I enjoyed this book. The descriptions are lovely and very thorough. Not only does the reader enjoy an adventure, we get a mini lesson in antiques and an even longer lesson in marine life along the way. These facts are seamlessly woven into the narrative and help complete the world building.
Sumi is a hard character to like at first. She's very self-centered, but that was the point. She had to learn to look outside herself and be more concerned with seeing the heart of others rather than their outward appearances. Doing that changed her own heart and made her care less about her outward appearance. The quest she is given as she enters the Fairy Godmother Academy is tough, and Sumi has to really prove herself.
My only small issue was that there was no actual physical Fairy Godmother Academy in the book, and while we are told Sumi's mother is already a fairy godmother,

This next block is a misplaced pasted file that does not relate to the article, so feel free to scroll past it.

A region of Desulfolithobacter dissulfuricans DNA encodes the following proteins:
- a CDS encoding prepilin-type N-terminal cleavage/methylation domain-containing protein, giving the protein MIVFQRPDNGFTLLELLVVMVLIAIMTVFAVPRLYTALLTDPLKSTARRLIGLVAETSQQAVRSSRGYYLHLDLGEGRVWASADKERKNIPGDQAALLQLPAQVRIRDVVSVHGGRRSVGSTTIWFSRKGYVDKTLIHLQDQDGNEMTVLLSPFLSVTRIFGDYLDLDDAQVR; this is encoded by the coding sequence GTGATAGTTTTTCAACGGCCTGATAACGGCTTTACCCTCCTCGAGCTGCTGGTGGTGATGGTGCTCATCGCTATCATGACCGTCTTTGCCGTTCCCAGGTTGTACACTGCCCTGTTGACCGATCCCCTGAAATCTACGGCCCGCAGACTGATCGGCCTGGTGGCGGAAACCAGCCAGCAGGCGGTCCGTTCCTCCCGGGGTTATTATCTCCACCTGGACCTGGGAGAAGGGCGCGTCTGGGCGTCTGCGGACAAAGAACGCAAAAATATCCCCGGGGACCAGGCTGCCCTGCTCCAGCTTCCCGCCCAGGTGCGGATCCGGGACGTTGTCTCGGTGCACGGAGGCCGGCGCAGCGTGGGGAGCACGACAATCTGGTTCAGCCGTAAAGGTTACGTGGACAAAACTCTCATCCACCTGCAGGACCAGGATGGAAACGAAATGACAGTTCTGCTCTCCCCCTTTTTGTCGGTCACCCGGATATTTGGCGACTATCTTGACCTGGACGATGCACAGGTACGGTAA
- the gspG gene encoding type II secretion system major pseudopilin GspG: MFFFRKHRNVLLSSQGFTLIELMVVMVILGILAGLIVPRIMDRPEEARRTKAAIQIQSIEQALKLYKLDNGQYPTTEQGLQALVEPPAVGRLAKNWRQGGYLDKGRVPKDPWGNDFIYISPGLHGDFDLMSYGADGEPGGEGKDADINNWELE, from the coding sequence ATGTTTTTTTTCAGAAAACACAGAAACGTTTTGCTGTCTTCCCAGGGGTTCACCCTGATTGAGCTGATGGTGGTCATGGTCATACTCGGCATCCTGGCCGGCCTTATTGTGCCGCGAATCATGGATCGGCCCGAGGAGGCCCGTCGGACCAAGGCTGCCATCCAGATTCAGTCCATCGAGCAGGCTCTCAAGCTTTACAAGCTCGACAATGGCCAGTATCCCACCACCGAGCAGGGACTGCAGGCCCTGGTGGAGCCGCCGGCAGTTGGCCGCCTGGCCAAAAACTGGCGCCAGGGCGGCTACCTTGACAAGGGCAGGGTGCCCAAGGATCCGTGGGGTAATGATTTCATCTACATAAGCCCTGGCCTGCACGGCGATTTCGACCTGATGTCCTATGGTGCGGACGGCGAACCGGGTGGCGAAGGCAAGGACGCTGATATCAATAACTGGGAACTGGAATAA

we really aren't sure how that works or what it means. She brings beauty out of damaged, old things. Which is nice, but doesn't quite seems like a fairy godmother thing to do. The way the academy works, and the broad definition of fairy godmother powers, might well be addressed in book one of this series, but for readers just picking up the series midway, a few explanations would've served us well.
However, this book can be read as a stand alone, and it is both enjoyable and instructional. In a world where we are constantly told to compare our appearances to others as if that is the sum total of our worth, it's refreshing to see a young girl learn to embrace her true worth: what lies in her heart.